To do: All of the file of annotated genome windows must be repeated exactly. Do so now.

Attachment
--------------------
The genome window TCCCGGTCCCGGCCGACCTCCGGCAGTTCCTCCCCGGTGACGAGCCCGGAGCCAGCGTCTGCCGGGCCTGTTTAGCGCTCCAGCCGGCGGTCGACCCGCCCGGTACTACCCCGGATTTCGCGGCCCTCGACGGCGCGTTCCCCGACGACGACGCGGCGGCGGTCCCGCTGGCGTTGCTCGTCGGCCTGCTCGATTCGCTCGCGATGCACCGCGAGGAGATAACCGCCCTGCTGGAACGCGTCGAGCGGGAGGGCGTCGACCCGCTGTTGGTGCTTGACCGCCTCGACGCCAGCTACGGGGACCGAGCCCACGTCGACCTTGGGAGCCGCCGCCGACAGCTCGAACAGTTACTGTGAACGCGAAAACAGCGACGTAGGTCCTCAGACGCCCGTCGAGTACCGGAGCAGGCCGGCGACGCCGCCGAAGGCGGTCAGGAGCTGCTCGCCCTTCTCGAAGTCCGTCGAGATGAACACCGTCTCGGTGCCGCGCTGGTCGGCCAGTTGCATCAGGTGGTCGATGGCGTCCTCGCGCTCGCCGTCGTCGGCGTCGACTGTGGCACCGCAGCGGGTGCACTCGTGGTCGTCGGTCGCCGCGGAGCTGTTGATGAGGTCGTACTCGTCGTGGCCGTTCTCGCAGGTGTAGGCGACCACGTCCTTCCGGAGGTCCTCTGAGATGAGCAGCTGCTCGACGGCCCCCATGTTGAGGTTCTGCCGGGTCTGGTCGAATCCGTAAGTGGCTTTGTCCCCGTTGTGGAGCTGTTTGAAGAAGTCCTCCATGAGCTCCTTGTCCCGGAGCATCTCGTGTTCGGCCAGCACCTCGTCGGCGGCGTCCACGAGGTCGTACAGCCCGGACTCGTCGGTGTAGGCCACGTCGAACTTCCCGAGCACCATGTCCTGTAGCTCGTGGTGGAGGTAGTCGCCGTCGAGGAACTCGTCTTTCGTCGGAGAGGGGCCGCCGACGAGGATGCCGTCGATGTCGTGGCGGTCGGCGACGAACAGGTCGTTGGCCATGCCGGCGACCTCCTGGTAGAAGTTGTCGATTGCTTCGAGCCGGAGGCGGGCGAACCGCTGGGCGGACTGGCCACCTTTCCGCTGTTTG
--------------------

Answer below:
The genome window TCCCGGTCCCGGCCGACCTCCGGCAGTTCCTCCCCGGTGACGAGCCCGGAGCCAGCGTCTGCCGGGCCTGTTTAGCGCTCCAGCCGGCGGTCGACCCGCCCGGTACTACCCCGGATTTCGCGGCCCTCGACGGCGCGTTCCCCGACGACGACGCGGCGGCGGTCCCGCTGGCGTTGCTCGTCGGCCTGCTCGATTCGCTCGCGATGCACCGCGAGGAGATAACCGCCCTGCTGGAACGCGTCGAGCGGGAGGGCGTCGACCCGCTGTTGGTGCTTGACCGCCTCGACGCCAGCTACGGGGACCGAGCCCACGTCGACCTTGGGAGCCGCCGCCGACAGCTCGAACAGTTACTGTGAACGCGAAAACAGCGACGTAGGTCCTCAGACGCCCGTCGAGTACCGGAGCAGGCCGGCGACGCCGCCGAAGGCGGTCAGGAGCTGCTCGCCCTTCTCGAAGTCCGTCGAGATGAACACCGTCTCGGTGCCGCGCTGGTCGGCCAGTTGCATCAGGTGGTCGATGGCGTCCTCGCGCTCGCCGTCGTCGGCGTCGACTGTGGCACCGCAGCGGGTGCACTCGTGGTCGTCGGTCGCCGCGGAGCTGTTGATGAGGTCGTACTCGTCGTGGCCGTTCTCGCAGGTGTAGGCGACCACGTCCTTCCGGAGGTCCTCTGAGATGAGCAGCTGCTCGACGGCCCCCATGTTGAGGTTCTGCCGGGTCTGGTCGAATCCGTAAGTGGCTTTGTCCCCGTTGTGGAGCTGTTTGAAGAAGTCCTCCATGAGCTCCTTGTCCCGGAGCATCTCGTGTTCGGCCAGCACCTCGTCGGCGGCGTCCACGAGGTCGTACAGCCCGGACTCGTCGGTGTAGGCCACGTCGAACTTCCCGAGCACCATGTCCTGTAGCTCGTGGTGGAGGTAGTCGCCGTCGAGGAACTCGTCTTTCGTCGGAGAGGGGCCGCCGACGAGGATGCCGTCGATGTCGTGGCGGTCGGCGACGAACAGGTCGTTGGCCATGCCGGCGACCTCCTGGTAGAAGTTGTCGATTGCTTCGAGCCGGAGGCGGGCGAACCGCTGGGCGGACTGGCCACCTTTCCGCTGTTTG